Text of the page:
Accounting 11
Accounting 11 is a basic introduction to accounting from the perspective of a sole proprietor. Students will learn about the complete accounting cycle from analyzing transactions to creating financial statements. We will also explore how different technologies, such as QuickBooks and Excel, are used in the world of accounting.

Computer Programming 11
This course is designed for students that are new to coding. It is recommended that students come to this class with good typing skills. Students will be given the opportunity to learn basic Computer Programming concepts through the languages of Phython and C sharp.  Students will also learn about game design and game development.

Graphic Production 11/12: Yearbook
This course focuses on producing the school yearbook. Students will learn to design page layouts using the program Adobe InDesign as well as photo editing and graphic design with the program Adobe Photoshop. Time is also spent outside of class taking photos and assembling yearbook pages.

Accounting 12
Accounting 12 is the continuation of Accounting 11 and goes into specific details with payroll, assets, cash flows and controls, business trends and strategies for Accounting.

Digital Media Development 12—3D Animation
Students will continue to develop skills and techniques for 2D image manipulation as well as learn about methods for Digital animation and 3D modelling while using the program Blender.

E-Commerce 12: Digital Marketing
This course is a continuation of Marketing 11, and Entrepreneurship and Marketing 10.  Students will run and manage our School Store: The Den and research the impact and implications of online platforms in the digital Business space.

Computer Programming 12: Java
This course is designed for students with some prior knowledge of coding. Students will enhance their knowledge of Java through a series of projects while learning some more advanced Computer Programming concepts.  This course would be an effective precursor to AP Computer Science A.

Economics 12
This class is designed to introduce students to different Microeconomic and Macroeconomics topics. Students will learn about the economic problem and how different factors can influence the prices in various markets.

Entrepreneurship 12: YELL (SFU Credits)
This is a senior level business class that is project and experience based.  Using the Young Entrepreneur Leadership Launchpad (YELL), students will listen to bi-weekly discussions from Business Professionals, as well as participate in a small-business Venture Challenge competition with peers.  This course requires a dedication and commitment and a thirst for success.  Successful students earn 3 credits to the Chang Institute for Entrepreneurship at SFU.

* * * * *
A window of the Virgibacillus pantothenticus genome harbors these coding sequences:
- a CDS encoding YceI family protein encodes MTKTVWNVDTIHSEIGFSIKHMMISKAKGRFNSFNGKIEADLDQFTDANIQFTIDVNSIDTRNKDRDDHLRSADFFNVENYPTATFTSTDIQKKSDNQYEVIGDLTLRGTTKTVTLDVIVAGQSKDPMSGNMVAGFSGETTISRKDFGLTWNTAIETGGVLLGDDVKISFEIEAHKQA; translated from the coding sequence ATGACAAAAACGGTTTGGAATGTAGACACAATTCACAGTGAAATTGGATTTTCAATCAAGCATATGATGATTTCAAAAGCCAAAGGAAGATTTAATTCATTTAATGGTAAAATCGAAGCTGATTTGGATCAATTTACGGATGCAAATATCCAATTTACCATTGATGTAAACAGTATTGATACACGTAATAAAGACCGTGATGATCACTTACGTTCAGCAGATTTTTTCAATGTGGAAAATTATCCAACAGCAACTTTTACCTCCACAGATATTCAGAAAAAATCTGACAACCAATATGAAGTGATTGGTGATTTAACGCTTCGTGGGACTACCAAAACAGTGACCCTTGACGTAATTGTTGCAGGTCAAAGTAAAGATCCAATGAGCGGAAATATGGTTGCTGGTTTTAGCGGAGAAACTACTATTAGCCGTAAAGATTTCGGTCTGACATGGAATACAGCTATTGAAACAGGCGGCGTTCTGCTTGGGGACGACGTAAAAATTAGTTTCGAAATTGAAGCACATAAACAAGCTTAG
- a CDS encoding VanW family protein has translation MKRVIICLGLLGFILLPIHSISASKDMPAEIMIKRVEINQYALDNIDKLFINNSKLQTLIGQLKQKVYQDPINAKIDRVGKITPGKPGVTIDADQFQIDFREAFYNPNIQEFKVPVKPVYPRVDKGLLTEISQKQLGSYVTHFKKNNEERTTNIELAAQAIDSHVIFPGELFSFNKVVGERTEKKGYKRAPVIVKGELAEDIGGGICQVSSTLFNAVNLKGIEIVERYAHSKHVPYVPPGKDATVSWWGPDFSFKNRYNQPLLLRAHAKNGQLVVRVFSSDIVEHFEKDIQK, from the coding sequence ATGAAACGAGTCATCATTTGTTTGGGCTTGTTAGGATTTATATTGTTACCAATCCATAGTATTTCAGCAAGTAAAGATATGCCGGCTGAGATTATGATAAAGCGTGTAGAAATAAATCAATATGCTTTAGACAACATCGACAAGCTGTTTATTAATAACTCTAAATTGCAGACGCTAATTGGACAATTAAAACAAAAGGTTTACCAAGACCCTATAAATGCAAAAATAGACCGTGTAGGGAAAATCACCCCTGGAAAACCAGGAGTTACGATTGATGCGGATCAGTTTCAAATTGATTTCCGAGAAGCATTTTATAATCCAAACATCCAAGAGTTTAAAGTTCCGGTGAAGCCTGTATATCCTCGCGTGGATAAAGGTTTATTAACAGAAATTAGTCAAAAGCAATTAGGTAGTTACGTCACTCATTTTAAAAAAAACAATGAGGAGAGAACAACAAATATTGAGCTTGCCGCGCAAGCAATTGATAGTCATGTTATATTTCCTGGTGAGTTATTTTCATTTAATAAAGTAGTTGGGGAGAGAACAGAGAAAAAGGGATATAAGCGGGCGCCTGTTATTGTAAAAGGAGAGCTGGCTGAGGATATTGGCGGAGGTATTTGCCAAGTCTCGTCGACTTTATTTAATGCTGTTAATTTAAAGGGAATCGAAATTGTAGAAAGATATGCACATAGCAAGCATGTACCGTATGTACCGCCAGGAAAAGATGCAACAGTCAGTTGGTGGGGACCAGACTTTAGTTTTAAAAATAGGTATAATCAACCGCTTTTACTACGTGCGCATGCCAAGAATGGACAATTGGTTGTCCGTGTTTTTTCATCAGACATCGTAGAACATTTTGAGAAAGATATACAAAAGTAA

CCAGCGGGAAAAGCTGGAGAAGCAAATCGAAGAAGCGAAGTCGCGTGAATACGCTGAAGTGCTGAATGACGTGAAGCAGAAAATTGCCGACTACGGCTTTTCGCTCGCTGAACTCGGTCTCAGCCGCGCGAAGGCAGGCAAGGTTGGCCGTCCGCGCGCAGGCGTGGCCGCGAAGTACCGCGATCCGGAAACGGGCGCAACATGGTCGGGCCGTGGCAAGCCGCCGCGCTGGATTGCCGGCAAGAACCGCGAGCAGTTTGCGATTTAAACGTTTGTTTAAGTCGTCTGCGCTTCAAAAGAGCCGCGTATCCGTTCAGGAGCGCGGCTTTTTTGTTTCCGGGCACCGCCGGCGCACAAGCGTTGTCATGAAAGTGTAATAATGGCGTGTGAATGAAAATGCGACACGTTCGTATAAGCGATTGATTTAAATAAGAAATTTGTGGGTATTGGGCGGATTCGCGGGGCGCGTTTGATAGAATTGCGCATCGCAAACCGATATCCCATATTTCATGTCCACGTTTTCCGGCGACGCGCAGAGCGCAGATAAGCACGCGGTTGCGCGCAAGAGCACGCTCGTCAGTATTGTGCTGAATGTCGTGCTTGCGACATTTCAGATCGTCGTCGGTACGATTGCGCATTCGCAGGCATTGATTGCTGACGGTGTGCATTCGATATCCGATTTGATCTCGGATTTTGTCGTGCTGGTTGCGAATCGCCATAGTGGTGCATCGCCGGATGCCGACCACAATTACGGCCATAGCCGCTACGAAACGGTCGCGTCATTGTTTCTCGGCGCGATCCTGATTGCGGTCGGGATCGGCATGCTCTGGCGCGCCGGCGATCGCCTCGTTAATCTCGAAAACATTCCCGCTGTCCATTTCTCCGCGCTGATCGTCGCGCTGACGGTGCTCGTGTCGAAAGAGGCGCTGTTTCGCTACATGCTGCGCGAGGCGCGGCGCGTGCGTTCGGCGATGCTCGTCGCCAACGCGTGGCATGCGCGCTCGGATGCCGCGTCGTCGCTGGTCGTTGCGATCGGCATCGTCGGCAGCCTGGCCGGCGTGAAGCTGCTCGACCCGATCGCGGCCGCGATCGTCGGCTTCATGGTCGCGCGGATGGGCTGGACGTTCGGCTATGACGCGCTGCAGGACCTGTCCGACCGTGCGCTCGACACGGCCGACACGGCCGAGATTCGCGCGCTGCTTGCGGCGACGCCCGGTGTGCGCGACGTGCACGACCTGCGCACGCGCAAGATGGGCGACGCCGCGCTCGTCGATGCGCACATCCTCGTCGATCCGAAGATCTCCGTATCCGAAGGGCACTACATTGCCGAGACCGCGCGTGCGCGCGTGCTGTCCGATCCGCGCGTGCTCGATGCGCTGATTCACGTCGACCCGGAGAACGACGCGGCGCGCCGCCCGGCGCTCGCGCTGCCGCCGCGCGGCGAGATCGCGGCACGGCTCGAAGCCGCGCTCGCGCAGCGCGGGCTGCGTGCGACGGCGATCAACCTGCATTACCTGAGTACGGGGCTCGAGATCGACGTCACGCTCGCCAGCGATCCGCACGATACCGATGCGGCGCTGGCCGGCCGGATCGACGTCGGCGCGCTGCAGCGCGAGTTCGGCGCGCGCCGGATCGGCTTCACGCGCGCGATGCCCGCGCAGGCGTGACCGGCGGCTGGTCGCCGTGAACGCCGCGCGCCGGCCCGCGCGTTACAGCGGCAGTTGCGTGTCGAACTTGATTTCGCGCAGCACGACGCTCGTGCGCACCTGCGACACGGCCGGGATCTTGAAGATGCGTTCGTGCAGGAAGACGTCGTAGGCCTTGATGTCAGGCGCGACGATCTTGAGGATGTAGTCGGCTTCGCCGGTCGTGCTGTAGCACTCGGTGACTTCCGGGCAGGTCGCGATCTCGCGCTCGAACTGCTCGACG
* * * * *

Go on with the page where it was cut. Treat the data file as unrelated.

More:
Financial Accounting 12
Financial Accounting 12 is a great follow up course to Accounting 11 and covers advanced accounting principles which will help prepare them into a major in commerce at a post-secondary institution. In this class, we will learn how accounting is done at public corporations and learn how to analyze their financial position by looking at their financial statements.

AP Computer Science Principles
This Advanced Placement course is a year-long course that follows the curriculum as provided by the AP College Board and prepares students for the AP exam in May.  Prior Computer Programming experience is not required.

AP Computer Science A 12
This Advanced Placement course is a year-long course that follows the curriculum as provided by the AP College Board and prepares students for the AP exam in May. The course is taught in the Computer Programming Language Java. Prior Computer Programming experience is highly recommended.

AP Economics (Microeconomics and Macroeconomics) 12
These TWO courses are taught as part of a year-long course that follows the curriculum as provided by the AP College Board and prepares students for the two AP exams in May. AP Microeconomics is taught from September to December and AP Macroeconomics is covered from January to May. Students receive 8 credits for completion of this course.